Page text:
Jeff King <p...@peff.net> writes: > On Thu, May 22, 2014 at 11:33:04PM +0200, Christian Couder wrote: > >> The usage string for this option is: >> >> git replace [-f] --graft <commit> [<parent>...] >> >> First we create a new commit that is the same as <commit> >> except that its parents are [<parents>...] >> >> Then we create a replace ref that replace <commit> with >> the commit we just created. >> >> With this new option, it should be straightforward to >> convert grafts to replace refs, with something like: >> >> cat .git/info/grafts | while read line >> do git replace --graft $line; done > > I think this script at the end should end up in the documentation or a > contrib script (probably the former, as it is short enough that somebody > might just cut-and-paste). > > The graft file ignores comments and blank lines, so maybe "grep '^[^#]'" > would be in order. > > And maybe it's just me, but I think spacing it like: > > grep '^[^#]' .git/info/grafts | > while read line; do > git replace --graft $line > done > > is more readable (I think some would even argue for putting the "do" on > a separate line).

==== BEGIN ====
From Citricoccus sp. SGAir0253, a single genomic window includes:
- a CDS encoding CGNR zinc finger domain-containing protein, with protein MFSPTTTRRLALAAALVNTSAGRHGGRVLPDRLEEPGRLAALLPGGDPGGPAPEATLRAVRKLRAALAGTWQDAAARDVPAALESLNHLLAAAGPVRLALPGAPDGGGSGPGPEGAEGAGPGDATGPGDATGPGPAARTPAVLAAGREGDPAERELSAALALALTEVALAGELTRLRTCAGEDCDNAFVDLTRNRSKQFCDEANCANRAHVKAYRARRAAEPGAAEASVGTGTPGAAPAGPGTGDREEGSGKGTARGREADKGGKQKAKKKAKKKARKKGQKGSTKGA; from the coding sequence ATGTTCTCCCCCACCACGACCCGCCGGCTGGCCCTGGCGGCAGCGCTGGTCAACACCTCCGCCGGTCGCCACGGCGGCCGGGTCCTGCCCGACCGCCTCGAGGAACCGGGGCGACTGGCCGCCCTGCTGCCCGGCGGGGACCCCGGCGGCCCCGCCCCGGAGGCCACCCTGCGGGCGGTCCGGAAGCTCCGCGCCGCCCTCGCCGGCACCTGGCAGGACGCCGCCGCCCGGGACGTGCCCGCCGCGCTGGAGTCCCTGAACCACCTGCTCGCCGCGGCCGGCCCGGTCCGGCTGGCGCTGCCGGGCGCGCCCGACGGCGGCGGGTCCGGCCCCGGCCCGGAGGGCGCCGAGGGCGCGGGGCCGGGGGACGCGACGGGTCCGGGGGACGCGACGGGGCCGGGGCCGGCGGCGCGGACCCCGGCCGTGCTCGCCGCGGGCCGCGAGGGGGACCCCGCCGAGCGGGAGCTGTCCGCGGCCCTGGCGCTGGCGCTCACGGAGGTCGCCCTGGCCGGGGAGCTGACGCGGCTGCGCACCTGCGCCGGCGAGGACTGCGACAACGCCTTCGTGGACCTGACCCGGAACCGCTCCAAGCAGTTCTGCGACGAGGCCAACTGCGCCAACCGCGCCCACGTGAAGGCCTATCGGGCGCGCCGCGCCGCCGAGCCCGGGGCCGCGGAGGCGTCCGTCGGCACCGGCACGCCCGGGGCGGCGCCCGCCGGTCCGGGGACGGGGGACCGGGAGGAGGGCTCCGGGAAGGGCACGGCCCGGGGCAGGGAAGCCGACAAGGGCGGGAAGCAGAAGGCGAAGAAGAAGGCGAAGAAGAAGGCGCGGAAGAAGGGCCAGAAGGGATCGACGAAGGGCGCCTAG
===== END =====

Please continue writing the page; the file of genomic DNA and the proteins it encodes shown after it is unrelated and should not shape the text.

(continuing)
Yes, I would ;-) I just read read_graft_line(); it allows an empty line (both length-0 before the terminating LF or CRLF, and a line with isspace() only) and ignore them, so "grep '^[^#]'" is not sufficient. >> + /* make sure the commit is not corrupt */ >> + if (parse_commit_buffer(commit, buf.buf, buf.len)) >> + die(_("Could not parse commit: '%s'"), old_ref); > > I guess the checks here are sufficient to make... > >> + /* find existing parents */ >> + parent_start = buf.buf; >> + parent_start += 46; /* "tree " + "hex sha1" + "\n" */ >> + parent_end = parent_start; >> + >> + while (starts_with(parent_end, "parent ")) >> + parent_end += 48; /* "parent " + "hex sha1" + "\n" */ > > ...this number-based parsing safe, though it would miss removing a stray > parent line elsewhere in the commit. It still feels rather magical to > me, as we are depending on unspoken format guarantees defined inside > parse_commit_buffer. Do you mean "we have a carved-in-stone rule that all 'parent ' lines must come immediately after a single 'tree ' line, and that is implemented in parse_commit_buffer(). The above code follows the exact same rule. It would be nice to have some mechanism to tell somebody who wants to update the former that s/he must update this new code at the same time"? I think a commit object that violates the rule is simply broken, and it is OK to add a mode to tell parse-commit-buffer to tolerate such a broken object, if only so that filter-branch or some other tools can be used to correct a history that contains it. Perhaps a more future-proof way to write Christian's code may be: - find "tree "; - splice the new parents in immediately after that "tree " line; - starting from the end of these new parents, scan up to the end of the header line-by-line, and splice out any line that begins with "parent ". which may not be too bad. -- To unsubscribe from this list: send the line "unsubscribe git" in the body of a message to majord...@vger.kernel.org More majordomo info at http://vger.kernel.org/majordomo-info.html